2.      The brain trauma foundation. The American Association of Neurological Surgeons. the joint section on neurotrauma and critical care. use of mannitol. J Neurotrauma. 2000;17(6-7):521-5. doı: 10.1089/neu.2000.17.521. [PubMed: 10937895].

3.      Blaivas M, Theodoro D, Sierzenski PR. Elevated intracranial pressure detected by bedside emergency ultrasonography of the optic nerve sheath. Acad Emerg Med. 2003;10(4):376-81. doi: 10.1111/j.1553-2712.2003.tb01352.x. [PubMed: 12670853].

4.      Hayreh SS. Optic disc edema in raised intracranial pressure.V. Pathogenesis. Arch Ophthalmol. 1977;95(9):1553-65. doi: 10.1001/archopht.1977.04450090075006. [PubMed: 71138].

5.      Tayal VS, Neulander M, Norton HJ, Foster T, Saunders T, Blaivas M. Emergency department sonographic measurement of optic nerve sheath diameter to detect findings of increased intracranial pressure in adult head injury patients. Ann Emerg Med. 2007;49(4):508-14. doi: 10.1016/j.annemergmed.2006.06.040. [PubMed: 16997419].

6.      Zeiler FA, Unger B, Kramer AH, Kirkpatrick AW, Gillman ML. A unique model for ultrasound assessment of optic nerve sheath diameter. Can J Neurol Sci. 2013;40(2):225-9. doi: 10.1017/s0317167100013779. [PubMed: 23419572].

7.      Hansen H-C, Helmke K. Validation of the optic nerve sheath response to changing cerebrospinal fluid pressure: ultrasound findings during intrathecal infusion tests. J Neurosurg. 1997;87(1):34-40. doi: 10.3171/jns.1997.87.1.0034. [PubMed: 9202262].

8.      Woster CM, Zwank MD, Pasquarella JR, Wewerka SS, Anderson JP, Greupner JT et al. Placement of a cervical collar increases the optic nerve sheath diameter in healthy adults. Am J Emerg Med. 2018;36(3):430-4. doi: 10.1016/j.ajem.2017.08.051. [PubMed: 28865838].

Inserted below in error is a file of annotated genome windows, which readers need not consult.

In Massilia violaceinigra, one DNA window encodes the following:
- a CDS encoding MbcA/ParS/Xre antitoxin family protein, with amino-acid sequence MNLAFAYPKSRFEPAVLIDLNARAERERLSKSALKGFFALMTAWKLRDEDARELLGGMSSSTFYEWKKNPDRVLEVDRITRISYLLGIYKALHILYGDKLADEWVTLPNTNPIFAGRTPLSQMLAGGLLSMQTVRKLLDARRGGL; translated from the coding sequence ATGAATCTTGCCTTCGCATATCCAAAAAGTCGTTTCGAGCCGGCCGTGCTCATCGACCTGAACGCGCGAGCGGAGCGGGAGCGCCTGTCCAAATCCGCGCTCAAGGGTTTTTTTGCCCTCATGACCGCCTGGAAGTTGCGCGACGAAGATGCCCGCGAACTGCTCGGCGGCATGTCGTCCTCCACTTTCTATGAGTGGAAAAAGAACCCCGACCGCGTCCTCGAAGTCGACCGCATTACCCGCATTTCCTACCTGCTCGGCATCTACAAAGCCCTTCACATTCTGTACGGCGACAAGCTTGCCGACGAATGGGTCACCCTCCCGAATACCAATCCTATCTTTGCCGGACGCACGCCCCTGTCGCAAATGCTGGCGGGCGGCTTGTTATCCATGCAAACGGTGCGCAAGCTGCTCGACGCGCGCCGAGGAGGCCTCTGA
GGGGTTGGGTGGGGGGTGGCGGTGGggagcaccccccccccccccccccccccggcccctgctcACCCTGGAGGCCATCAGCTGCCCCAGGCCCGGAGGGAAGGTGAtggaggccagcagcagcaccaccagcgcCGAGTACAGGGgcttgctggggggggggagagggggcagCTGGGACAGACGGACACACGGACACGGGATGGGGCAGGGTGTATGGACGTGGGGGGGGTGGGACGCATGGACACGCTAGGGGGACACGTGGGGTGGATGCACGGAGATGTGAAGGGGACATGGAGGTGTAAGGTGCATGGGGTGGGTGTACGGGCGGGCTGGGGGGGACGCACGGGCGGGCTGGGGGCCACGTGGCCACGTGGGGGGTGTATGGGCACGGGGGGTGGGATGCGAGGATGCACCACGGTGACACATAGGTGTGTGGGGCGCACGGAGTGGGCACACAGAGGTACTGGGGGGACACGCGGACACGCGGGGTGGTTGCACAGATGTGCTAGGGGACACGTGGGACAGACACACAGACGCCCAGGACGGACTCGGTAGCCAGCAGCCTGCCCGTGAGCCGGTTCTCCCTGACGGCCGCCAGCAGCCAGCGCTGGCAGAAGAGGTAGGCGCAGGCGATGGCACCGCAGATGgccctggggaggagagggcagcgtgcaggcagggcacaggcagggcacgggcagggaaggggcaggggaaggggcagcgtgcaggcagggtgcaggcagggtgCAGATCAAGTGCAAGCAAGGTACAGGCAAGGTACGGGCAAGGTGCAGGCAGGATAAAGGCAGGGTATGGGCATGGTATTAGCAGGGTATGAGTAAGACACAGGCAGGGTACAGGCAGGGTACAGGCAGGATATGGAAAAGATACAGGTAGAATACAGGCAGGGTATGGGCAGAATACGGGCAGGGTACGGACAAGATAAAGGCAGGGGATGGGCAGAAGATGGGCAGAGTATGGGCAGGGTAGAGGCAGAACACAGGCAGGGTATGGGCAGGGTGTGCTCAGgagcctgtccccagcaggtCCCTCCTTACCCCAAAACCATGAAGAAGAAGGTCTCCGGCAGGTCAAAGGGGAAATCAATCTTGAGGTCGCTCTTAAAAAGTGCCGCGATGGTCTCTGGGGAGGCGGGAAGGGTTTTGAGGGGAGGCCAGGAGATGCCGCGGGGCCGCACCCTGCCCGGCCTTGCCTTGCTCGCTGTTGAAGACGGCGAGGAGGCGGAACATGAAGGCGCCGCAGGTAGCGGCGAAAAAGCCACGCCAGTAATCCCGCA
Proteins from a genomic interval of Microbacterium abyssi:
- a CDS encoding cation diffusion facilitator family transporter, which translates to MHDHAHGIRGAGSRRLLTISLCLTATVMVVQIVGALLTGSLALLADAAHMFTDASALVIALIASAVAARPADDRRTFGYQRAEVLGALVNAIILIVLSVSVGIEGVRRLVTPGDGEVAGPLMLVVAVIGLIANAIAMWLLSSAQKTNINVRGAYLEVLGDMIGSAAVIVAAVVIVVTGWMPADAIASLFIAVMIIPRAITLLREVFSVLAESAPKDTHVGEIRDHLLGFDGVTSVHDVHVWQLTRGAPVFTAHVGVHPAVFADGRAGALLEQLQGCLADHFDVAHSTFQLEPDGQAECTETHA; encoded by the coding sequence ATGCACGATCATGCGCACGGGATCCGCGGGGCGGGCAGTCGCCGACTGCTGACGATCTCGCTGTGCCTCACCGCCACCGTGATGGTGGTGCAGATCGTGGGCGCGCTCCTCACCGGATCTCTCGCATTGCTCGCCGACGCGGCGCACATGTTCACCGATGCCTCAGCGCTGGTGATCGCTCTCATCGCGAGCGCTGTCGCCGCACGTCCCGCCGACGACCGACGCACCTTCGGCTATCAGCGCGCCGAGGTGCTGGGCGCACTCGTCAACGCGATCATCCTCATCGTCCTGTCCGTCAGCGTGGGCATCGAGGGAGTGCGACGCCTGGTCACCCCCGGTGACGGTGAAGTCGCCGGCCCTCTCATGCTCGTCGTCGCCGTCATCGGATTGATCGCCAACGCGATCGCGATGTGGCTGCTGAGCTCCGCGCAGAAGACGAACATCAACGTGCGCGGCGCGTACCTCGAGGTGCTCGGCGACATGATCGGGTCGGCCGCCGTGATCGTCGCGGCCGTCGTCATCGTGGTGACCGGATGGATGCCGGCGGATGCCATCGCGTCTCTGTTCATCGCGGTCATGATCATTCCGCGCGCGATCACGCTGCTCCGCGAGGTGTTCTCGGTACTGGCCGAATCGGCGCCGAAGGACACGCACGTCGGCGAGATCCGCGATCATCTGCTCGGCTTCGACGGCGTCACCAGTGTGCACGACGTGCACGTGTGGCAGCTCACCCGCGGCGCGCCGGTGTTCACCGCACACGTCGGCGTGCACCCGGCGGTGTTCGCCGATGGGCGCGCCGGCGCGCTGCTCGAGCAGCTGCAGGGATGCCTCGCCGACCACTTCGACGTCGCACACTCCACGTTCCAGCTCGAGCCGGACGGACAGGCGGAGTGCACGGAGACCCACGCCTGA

9.      Kolb JC, Summers RL, Galli RL. Cervical collar-induced changes in intracranial pressure. Am J Emerg Med. 1999;17(2):135-7. doi: 10.1016/s0735-6757(99)90044-x. [PubMed: 10102310].

10.   Hunt K, Hallworth S, Smith M. The effects of rigid collar placement on intracranial and cerebral perfusion pressures. Anaesthesia. 2001;56(6):511-3. doi: 10.1046/j.1365-2044.2001.02053.x. [PubMed: 11412154].

11.   Ho AM, Fung K, Joynt GM, Karmakar MK. Rigid cervical collar and intracranial pressure of patients with severe head injury. J Trauma. 2002;53(6):1185-8. doi: 10.1097/00005373-200212000-00028. [PubMed: 12478051].

12.   Stone MB, Tubridy CM and Curran R. The effect of rigid cervical collars on internal jugular vein dimensions. Acad Emerg Med. 2010;17(1):100-2. doi: 10.1111/j.1553-2712.2009.00624.x. [PubMed: 20015105].

13.  Maissan IM, Ketelaars R, Vlottes B, Hoeks SE, den Hartog D, Stolker RJ. Increase in intracranial pressure by
application of a rigid cervical collar: a pilot study in healthy volunteers. Eur J Emerg Med. 2018;25(6):24-8.
doi: 10.1097/MEJ.0000000000000490. [PubMed: 28727580].

14.   Mobbs RJ, Stoodley MA, Fuller J. Effect of cervical hard collar on intracranial pressure after head injury. ANZ J Surg. 2002;72(6):389-91. doi: 10.1046/j.1445-2197.2002.02462.x. [PubMed: 12121154].

15.   Davies G, Deakin C, Wilson A. The effect of a rigid collar
on intracranial pressure. Injury. 1996;27(9):647-9. doi:
10.1016/s0020-1383(96)00115-5. [PubMed: 9039362].

16.   Ozdogan S, Gokcek O, Katirci Y, Corbacioglu SK, Emektar E, Cevik Y. The effects of spinal immobilization at 20 degrees on intracranial pressure. Am J Emerg Med. 2019;37(7):1327-30. doi: 10.1016/j.ajem.2018.10.010. [PubMed: 30327158].

17.   Sanri E, Karacabey S. The impact of head of bed
elevation on optic nerve sheath diameter in cervical collar applied healthy volunteers. J Emerg Med. 2019;56(4):371-7.
doi: 10.1016/j.jemermed.2018.12.043. [PubMed: 30709606].

18.   Yard J, Richman PB, Leeson B, Leeson K, Youngblood G, Guardiola J, et al. The influence of cervical collar immobilization on optic nerve sheath diameter. J Emerg Trauma Shock. 2019;12(2):141-4. doi: 10.4103/JETS.JETS_80_18. [PubMed: 31198282].

19.  DeAngelis J, Lou V, Li T, Tran H, Bremjit P, McCann M, et al. Head CT for Minor head ınjury presenting to the emergency department in the Era of choosing wisely. West J Emerg Med. 2017;18(5):821-9. doi: 10.5811/westjem.2017.6.33685. [PubMed:28874933].

20.   Kuhnigk H, Bomke S, Sefrin P. Effect of external cervical
 spine immobilization on intracranial pressure. Aktuelle Traumatologie. 1993;23(8):350-3. [PubMed: